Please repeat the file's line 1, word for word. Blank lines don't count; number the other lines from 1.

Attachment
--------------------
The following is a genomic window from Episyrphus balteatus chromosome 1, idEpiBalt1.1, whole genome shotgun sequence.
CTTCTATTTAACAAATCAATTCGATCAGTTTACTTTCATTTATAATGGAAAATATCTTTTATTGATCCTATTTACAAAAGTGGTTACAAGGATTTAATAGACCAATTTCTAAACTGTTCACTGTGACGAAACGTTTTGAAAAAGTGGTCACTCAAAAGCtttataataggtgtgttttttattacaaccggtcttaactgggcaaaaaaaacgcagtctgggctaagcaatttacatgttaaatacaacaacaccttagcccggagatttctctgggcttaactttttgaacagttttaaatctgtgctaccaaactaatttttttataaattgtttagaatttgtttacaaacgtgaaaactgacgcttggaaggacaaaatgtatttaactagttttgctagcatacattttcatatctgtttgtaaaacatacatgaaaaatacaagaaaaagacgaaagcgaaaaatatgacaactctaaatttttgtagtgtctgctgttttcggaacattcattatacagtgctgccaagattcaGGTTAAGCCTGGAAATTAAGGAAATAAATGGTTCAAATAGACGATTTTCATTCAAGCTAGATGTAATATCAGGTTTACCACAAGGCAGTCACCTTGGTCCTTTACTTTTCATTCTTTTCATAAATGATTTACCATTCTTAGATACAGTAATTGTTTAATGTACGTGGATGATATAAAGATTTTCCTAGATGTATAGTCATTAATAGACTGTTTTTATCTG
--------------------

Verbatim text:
The following is a genomic window from Episyrphus balteatus chromosome 1, idEpiBalt1.1, whole genome shotgun sequence.